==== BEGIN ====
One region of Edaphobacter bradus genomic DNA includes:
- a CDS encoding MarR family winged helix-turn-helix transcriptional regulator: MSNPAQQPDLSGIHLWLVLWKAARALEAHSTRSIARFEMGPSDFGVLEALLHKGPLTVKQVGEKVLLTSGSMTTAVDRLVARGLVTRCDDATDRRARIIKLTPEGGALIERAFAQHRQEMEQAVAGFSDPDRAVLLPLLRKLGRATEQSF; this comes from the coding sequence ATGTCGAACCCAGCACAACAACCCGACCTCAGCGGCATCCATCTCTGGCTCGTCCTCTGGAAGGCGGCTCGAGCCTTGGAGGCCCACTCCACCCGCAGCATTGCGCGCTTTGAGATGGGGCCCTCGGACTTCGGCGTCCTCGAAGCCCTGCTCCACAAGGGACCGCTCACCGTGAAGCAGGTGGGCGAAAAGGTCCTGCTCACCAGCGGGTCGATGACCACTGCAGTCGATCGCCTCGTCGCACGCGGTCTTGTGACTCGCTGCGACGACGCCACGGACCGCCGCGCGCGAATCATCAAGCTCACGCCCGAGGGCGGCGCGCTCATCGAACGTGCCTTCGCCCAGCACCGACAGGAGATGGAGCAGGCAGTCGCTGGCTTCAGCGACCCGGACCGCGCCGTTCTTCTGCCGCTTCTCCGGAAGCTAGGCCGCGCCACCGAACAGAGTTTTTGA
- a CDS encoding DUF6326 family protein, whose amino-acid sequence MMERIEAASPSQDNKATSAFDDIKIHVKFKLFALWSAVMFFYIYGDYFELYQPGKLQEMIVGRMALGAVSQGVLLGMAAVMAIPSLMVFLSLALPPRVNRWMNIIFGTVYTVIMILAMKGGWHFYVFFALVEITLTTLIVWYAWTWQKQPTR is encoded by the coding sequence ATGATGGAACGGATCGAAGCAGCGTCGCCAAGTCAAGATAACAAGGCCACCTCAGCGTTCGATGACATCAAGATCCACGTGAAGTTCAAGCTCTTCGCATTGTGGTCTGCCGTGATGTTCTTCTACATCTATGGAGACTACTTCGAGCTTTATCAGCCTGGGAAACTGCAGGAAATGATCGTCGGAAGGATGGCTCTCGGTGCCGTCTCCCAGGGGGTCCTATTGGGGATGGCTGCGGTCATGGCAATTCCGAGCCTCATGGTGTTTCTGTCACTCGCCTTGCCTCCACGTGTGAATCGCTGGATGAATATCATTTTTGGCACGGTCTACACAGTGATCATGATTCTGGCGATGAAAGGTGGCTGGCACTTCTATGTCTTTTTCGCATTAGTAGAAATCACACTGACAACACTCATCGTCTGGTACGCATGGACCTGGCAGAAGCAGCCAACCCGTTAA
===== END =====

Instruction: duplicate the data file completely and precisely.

One region of Edaphobacter bradus genomic DNA includes:
- a CDS encoding MarR family winged helix-turn-helix transcriptional regulator: MSNPAQQPDLSGIHLWLVLWKAARALEAHSTRSIARFEMGPSDFGVLEALLHKGPLTVKQVGEKVLLTSGSMTTAVDRLVARGLVTRCDDATDRRARIIKLTPEGGALIERAFAQHRQEMEQAVAGFSDPDRAVLLPLLRKLGRATEQSF; this comes from the coding sequence ATGTCGAACCCAGCACAACAACCCGACCTCAGCGGCATCCATCTCTGGCTCGTCCTCTGGAAGGCGGCTCGAGCCTTGGAGGCCCACTCCACCCGCAGCATTGCGCGCTTTGAGATGGGGCCCTCGGACTTCGGCGTCCTCGAAGCCCTGCTCCACAAGGGACCGCTCACCGTGAAGCAGGTGGGCGAAAAGGTCCTGCTCACCAGCGGGTCGATGACCACTGCAGTCGATCGCCTCGTCGCACGCGGTCTTGTGACTCGCTGCGACGACGCCACGGACCGCCGCGCGCGAATCATCAAGCTCACGCCCGAGGGCGGCGCGCTCATCGAACGTGCCTTCGCCCAGCACCGACAGGAGATGGAGCAGGCAGTCGCTGGCTTCAGCGACCCGGACCGCGCCGTTCTTCTGCCGCTTCTCCGGAAGCTAGGCCGCGCCACCGAACAGAGTTTTTGA
- a CDS encoding DUF6326 family protein, whose amino-acid sequence MMERIEAASPSQDNKATSAFDDIKIHVKFKLFALWSAVMFFYIYGDYFELYQPGKLQEMIVGRMALGAVSQGVLLGMAAVMAIPSLMVFLSLALPPRVNRWMNIIFGTVYTVIMILAMKGGWHFYVFFALVEITLTTLIVWYAWTWQKQPTR is encoded by the coding sequence ATGATGGAACGGATCGAAGCAGCGTCGCCAAGTCAAGATAACAAGGCCACCTCAGCGTTCGATGACATCAAGATCCACGTGAAGTTCAAGCTCTTCGCATTGTGGTCTGCCGTGATGTTCTTCTACATCTATGGAGACTACTTCGAGCTTTATCAGCCTGGGAAACTGCAGGAAATGATCGTCGGAAGGATGGCTCTCGGTGCCGTCTCCCAGGGGGTCCTATTGGGGATGGCTGCGGTCATGGCAATTCCGAGCCTCATGGTGTTTCTGTCACTCGCCTTGCCTCCACGTGTGAATCGCTGGATGAATATCATTTTTGGCACGGTCTACACAGTGATCATGATTCTGGCGATGAAAGGTGGCTGGCACTTCTATGTCTTTTTCGCATTAGTAGAAATCACACTGACAACACTCATCGTCTGGTACGCATGGACCTGGCAGAAGCAGCCAACCCGTTAA